Last week we reported that even though lesbian federal employee Karen Golinski won health coverage for her wife — courtesy of a February court ruling — the Office of Personnel Management is still instructing federal agencies to deny the same coverage to all other gay and lesbian feds’ spouses.
Today I asked OPM Director John Berry how his agency can legally extend Federal Employees Health Benefits Program benefits to only one couple, and treat thousands more differently. He said, basically, that the Justice Department’s legal opinion on the Golinski ruling has tied OPM’s hands:
As someone who’s openly gay and has a partner that would love to join the FEHBP program, and I would love to have him be able to join the FEHBP program, because it’s a great program. I look forward to this issue resolving itself, personally. So you can rest assured, I’m watching this issue closely. That being said, it’s the Justice Department that gets to decide what a court ruling allows us to do. And the Justice Department has defined that, how this court ruling, because of the jurisdiction of the court and the direction of the court, it only applies to this one person. That’s what I’ve been told.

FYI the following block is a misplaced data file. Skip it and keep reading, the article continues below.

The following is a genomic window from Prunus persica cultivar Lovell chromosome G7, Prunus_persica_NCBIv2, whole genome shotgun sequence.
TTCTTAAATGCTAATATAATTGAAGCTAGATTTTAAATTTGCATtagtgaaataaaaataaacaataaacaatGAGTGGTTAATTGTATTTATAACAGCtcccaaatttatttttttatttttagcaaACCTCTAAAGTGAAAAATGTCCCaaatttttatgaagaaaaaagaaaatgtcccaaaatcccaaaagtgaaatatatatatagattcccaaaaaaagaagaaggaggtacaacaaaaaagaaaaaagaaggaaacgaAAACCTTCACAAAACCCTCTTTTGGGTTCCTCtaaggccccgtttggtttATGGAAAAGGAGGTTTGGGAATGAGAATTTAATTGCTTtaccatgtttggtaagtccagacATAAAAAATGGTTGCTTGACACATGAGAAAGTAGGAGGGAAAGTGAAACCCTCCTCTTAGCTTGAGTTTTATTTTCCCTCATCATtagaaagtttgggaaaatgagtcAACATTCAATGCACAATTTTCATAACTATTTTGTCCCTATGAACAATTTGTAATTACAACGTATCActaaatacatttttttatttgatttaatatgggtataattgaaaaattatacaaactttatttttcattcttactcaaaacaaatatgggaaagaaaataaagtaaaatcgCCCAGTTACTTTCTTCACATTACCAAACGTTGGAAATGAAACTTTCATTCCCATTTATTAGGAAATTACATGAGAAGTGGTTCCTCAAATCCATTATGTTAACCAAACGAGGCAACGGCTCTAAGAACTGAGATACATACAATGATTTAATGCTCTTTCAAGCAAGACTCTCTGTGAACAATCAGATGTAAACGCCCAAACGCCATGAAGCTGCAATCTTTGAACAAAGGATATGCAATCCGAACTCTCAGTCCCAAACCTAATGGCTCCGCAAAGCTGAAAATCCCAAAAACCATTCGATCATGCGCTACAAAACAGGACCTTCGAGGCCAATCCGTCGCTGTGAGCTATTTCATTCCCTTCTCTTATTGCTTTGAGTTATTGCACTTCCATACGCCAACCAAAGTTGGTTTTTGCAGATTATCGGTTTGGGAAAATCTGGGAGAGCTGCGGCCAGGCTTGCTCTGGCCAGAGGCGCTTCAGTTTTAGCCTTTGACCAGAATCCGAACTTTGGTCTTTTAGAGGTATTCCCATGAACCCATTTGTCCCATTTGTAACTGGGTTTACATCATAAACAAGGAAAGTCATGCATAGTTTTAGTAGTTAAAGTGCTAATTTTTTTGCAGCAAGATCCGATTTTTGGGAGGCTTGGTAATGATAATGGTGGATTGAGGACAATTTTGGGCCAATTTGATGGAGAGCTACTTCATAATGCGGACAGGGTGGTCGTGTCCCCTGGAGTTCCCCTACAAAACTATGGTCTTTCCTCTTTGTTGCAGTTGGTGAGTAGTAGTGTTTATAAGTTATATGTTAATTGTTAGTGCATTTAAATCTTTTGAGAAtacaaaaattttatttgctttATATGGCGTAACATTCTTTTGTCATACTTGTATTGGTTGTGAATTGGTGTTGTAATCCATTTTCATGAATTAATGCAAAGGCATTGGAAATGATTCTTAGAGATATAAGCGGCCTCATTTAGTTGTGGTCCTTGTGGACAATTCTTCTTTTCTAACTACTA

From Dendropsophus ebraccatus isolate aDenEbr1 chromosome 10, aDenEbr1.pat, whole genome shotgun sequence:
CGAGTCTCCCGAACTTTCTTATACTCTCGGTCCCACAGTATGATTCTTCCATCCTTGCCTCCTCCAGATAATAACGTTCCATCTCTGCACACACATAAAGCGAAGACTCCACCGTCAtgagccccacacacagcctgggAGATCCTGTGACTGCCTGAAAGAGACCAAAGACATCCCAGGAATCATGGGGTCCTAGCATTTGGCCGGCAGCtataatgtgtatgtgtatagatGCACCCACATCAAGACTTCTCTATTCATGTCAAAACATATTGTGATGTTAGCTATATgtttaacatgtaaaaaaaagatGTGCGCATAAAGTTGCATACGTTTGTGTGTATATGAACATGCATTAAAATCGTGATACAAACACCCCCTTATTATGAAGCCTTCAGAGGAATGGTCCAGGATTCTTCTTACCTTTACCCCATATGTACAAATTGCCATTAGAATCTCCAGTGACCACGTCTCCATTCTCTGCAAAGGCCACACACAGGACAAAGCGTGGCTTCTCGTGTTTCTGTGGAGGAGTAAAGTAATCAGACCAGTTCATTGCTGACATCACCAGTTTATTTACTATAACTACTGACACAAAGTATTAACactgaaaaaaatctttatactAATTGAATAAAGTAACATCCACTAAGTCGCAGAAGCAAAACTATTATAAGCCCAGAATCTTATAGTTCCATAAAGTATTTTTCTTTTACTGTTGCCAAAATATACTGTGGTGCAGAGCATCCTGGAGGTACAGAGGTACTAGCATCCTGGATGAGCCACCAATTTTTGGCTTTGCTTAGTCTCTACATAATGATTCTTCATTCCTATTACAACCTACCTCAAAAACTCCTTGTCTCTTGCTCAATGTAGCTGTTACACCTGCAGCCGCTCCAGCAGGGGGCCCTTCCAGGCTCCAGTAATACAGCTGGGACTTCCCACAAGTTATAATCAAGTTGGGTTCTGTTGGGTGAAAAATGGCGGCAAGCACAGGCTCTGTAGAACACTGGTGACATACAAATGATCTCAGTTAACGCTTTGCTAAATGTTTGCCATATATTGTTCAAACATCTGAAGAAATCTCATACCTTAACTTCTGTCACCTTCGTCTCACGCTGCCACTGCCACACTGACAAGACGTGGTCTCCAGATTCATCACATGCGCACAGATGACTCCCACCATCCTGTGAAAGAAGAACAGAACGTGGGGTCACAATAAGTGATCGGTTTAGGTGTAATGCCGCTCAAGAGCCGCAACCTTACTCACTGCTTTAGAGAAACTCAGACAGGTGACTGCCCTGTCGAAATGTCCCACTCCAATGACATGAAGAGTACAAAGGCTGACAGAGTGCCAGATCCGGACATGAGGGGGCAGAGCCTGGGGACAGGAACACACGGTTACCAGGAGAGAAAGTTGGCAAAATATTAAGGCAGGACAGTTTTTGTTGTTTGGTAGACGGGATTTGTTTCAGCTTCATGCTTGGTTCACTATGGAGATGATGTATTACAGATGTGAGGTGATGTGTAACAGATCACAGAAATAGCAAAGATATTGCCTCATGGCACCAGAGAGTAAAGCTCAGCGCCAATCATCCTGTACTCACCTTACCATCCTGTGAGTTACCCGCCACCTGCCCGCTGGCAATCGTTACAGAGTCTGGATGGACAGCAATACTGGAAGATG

I have to do what the Justice Department tells me to do. As a sworn officer, upholding the Constitution, I’m enforcing what the Justice Department’s told me.
Berry pledged to keep pushing to extend health care benefits to gay and lesbian feds’ same-sex partners, and said he hopes Congress will pass a bill granting those rights:
My hope, at the end of the day, is that Congress can act. We’ve had wonderful bipartisan support on this. Sen. [Susan] Collins [R-Maine] has been as strong an advocate as Sen. [Joe] Lieberman [I-Conn.] and Sen. [Daniel] Akaka [D-Hawaii] in the Senate, and we’ve got the same in the House. I think there’s a shot that, even legislatively, we can move forward on this, is my hope. Otherwise, we’ll wait and see what the Justice Department allows us to do, responding to appropriate court action.
However, Senate support for extending same-sex benefits isn’t as bipartisan as Berry suggested. Collins remains the only Republican co-sponsor of S 1910, and no Republicans have signed on to the House version, HR 3485. And with House Republicans dead-set against broadening federal employees’ benefits — gay or straight — I don’t see how same-sex health benefits can possibly pass Congress.
Berry’s comments came a few hours before news broke that President Obama now backs gay marriage.